Dismiss Seligman as a tourist trap if you want, but its history suggests that would be a mistake.
Somehow, the fate of this chip of northwest Arizona, perched about a mile above sea level and populated by some 776 souls, has been linked to grand developments in U.S. demography, culture and infrastructure, ever since its founding as a railroad crossing in the 1880s.
What sort of America may emerge from the coronavirus crucible? Seligman, of all places, could be an indicator.
Right now, you’d have to say things look grim, given the hammer blow that the pandemic, and the attendant global travel restrictions, struck to the town’s main source of commerce: visits by day-trippers out of Las Vegas or Grand Canyon National Park.
Before 2020, four buses arrived daily from March through November, loaded with free-spending European and Asian sightseers. In the past 15 months, just two buses in total have come through, according to local business owners.
The first weekend of this month marked the second straight year in which sponsors had to cancel an annual May parade of antique cars, another source of visitors and cash. At the Snow Cap, the employee who pranked the only customer in the shop is one of four, down from the usual eight.
Yet the coronavirus is not Seligman’s worst setback ever. That was the completion, in 1978, of Interstate 40 between Wilmington, N.C., and Barstow, Calif. This federal infrastructure project superseded Route 66, the iconic Chicago-to-Los Angeles highway, which had carried Depression-era migrants from the Dust Bowl to California, and inspired a popular song and a TV show — but has since lapsed into obsolescence.
For the national economy, I-40 represented a productivity-enhancing investment. For Seligman, it brought about the rural equivalent of the devastation wrought when the interstates cut through historic big-city neighborhoods.
Route 66’s two lanes had formed Seligman’s main street on their way across the continent, bringing a steady stream of motel, restaurant and gas station customers. I-40 ended that, essentially overnight.
But Seligman did not die, due to the efforts of the town’s barber, Angel Delgadillo, who in 1987 persuaded Arizona to designate the leftover stretch of Route 66 as a historic highway, then rebranded his town as “the birthplace of historic Route 66” — and marketed it to nostalgia buffs in the United States and abroad.
Visitors flocked to take pictures with Angel next to his vintage barber chair, gawked at the genuine pink Ford Edsel parked nearby, then sauntered over to the Snow Cap, owned by Angel’s brother Juan Delgadillo, for a snack. Seligman’s story, and its atmospheric display of aging vehicles, inspired the town of Radiator Springs in Pixar’s movie “Cars.”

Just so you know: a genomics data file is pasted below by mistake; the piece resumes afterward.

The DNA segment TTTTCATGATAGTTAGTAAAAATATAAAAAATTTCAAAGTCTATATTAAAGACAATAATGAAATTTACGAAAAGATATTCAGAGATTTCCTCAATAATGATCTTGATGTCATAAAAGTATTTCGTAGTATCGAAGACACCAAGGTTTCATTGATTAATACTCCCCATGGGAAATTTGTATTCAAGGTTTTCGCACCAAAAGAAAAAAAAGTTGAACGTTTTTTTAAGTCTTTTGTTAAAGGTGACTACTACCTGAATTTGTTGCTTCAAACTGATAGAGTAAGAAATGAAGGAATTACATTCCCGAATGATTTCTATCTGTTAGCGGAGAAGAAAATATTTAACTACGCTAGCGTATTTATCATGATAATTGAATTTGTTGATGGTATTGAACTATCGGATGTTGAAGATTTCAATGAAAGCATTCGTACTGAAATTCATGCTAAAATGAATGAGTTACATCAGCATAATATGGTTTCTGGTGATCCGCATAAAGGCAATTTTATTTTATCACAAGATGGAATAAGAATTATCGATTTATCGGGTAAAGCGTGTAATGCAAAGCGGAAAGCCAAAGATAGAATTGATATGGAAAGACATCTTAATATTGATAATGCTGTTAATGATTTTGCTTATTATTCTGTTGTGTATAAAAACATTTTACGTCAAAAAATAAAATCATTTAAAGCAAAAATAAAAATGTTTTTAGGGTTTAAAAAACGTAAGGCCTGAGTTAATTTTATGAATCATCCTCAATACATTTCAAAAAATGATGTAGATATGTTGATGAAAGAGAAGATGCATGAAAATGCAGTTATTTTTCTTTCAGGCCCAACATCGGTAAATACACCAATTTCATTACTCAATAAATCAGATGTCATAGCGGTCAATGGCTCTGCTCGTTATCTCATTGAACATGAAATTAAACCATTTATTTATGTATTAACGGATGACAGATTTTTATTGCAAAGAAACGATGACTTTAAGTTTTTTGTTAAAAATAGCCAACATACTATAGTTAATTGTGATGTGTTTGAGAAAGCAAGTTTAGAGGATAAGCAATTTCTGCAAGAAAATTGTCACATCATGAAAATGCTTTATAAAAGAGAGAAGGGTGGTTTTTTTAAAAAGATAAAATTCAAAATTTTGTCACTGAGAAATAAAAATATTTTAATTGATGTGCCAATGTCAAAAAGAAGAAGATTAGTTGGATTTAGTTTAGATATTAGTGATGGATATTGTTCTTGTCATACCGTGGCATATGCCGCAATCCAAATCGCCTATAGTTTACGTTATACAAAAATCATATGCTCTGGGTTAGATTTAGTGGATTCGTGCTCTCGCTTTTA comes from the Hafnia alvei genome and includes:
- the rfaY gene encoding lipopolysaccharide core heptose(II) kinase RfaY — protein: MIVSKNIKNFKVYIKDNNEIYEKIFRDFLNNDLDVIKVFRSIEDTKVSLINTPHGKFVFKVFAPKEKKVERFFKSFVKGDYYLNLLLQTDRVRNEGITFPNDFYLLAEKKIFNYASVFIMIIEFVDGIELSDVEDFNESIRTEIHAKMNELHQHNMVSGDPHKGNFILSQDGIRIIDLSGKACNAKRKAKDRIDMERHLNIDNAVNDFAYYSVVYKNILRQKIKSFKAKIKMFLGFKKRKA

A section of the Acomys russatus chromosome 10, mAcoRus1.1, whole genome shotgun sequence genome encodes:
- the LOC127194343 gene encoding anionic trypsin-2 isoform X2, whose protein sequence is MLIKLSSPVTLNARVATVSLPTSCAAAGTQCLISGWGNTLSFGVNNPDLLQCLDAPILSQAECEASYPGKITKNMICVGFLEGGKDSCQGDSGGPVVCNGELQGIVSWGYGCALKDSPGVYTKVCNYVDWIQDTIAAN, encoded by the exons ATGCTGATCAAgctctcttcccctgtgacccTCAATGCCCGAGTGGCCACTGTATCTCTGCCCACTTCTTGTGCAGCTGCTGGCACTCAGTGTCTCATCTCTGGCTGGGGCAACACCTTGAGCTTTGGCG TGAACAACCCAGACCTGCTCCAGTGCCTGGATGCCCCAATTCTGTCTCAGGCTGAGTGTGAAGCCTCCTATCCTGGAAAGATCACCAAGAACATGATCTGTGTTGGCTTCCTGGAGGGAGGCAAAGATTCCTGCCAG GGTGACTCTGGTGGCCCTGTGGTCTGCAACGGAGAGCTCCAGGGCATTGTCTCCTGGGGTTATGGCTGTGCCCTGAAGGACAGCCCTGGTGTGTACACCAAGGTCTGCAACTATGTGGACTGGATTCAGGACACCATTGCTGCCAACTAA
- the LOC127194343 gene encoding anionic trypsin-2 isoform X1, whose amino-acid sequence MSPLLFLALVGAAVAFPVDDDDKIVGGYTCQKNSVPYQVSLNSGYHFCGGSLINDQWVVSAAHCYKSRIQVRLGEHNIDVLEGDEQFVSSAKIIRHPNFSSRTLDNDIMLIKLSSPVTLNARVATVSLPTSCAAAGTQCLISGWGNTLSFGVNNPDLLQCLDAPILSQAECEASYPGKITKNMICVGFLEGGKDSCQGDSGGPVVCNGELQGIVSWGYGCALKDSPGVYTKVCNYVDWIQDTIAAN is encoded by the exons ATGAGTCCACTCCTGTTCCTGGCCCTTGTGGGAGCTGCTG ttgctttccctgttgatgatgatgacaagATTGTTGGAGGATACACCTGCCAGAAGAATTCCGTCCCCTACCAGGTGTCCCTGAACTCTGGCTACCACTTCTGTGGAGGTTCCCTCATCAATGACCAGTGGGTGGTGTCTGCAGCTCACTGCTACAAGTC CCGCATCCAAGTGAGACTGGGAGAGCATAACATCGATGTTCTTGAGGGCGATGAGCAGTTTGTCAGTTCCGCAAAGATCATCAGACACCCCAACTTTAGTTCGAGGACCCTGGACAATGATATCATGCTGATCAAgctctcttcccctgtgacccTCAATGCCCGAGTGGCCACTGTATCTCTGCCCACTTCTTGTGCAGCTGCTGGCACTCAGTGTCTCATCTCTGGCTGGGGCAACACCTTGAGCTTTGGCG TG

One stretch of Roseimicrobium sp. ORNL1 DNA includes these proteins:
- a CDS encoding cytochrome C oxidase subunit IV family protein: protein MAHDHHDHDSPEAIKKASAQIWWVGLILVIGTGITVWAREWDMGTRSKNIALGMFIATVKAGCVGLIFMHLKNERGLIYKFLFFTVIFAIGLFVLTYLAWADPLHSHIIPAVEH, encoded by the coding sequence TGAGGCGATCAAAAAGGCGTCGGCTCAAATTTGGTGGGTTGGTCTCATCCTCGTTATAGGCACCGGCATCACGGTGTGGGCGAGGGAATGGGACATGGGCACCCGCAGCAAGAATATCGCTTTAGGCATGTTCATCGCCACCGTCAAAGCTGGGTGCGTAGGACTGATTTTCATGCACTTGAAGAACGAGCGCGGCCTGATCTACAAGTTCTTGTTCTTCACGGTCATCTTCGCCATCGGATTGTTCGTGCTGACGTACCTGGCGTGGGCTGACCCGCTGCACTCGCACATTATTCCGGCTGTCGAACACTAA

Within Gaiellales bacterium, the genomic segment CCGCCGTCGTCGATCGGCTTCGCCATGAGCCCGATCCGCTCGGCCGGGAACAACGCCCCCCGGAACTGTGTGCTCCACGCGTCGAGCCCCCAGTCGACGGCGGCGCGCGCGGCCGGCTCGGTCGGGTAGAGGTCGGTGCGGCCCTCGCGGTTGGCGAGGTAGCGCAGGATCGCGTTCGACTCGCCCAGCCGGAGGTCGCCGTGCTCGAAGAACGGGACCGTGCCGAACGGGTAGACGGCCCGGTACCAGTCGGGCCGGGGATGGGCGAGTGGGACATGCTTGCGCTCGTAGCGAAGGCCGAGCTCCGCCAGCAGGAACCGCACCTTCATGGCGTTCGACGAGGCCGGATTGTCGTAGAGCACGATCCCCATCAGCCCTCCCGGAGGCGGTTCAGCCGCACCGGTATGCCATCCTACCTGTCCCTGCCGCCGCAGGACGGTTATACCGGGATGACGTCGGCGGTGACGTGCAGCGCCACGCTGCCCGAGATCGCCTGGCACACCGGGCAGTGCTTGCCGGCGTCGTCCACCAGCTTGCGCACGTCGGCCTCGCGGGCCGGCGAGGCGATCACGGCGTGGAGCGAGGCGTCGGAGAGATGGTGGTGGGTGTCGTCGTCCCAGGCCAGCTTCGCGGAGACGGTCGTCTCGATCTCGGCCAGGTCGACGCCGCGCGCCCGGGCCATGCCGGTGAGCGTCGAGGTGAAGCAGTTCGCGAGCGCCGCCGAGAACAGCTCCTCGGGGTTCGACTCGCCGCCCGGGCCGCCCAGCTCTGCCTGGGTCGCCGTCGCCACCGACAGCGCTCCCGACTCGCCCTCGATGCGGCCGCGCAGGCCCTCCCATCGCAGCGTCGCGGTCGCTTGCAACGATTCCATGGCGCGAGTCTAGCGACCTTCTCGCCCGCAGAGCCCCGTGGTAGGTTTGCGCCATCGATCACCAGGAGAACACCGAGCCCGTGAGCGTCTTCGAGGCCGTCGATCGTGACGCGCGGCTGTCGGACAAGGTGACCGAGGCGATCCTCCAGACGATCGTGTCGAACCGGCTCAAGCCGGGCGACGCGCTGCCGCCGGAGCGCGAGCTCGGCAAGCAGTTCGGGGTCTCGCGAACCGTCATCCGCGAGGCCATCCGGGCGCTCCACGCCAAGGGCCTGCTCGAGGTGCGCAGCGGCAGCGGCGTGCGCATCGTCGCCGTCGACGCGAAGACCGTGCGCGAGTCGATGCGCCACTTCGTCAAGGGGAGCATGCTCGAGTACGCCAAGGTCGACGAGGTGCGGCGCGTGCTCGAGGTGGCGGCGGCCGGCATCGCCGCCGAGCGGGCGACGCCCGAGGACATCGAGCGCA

Government aid through the Paycheck Protection Program has helped the Snow Cap and about a dozen other businesses hold on, according to business owners, but long-term survival is probably up to the next generation of Delgadillos. They seem as determined as Angel, who is now 94, to preserve the town — as is.
“My Dad and I feel like we have something unique,” Mirna Delgadillo, Angel’s daughter, told me. She runs the Route 66 memorabilia store that evolved from his barber shop. “It’s the America of yesterday. . . . If we change, we won’t be unique and people won’t come to see us.” When tourists return, however, depends largely on how distant countries cope with covid-19. Her cousin, John Delgadillo, who operates the Snow Cap, told me “it’s going to be 2022” before business recovers.
The irony is that Seligman could not have remained unchanged if it had not, well, changed, to cope with I-40. Especially important was its adaptation to a megatrend — globalization — which enabled its small businesses to connect with package tour companies in Paris, Tokyo and beyond.
By now, Seligman’s career as a Route 66-themed tourist destination has arguably gone on longer than the actual mid-20th century “yesterday” it evokes.
Nothing lasts forever: This is a fact of life, confirmed by phenomena as different as deadly pandemics and vast transportation programs.
In America, though, one town insists on defying that iron law, and who’s to say it can’t?
Seligman may even be getting a taste of the surprise real estate boom that accompanied the pandemic, Mirna says.
The crisis has prompted some urbanites to reconsider their lifestyles in favor of Seligman and its wide-open desert surroundings. “Homes that sat here for 10 years have sold,” she told me. “I heard the prices and said ‘Wow!’ ”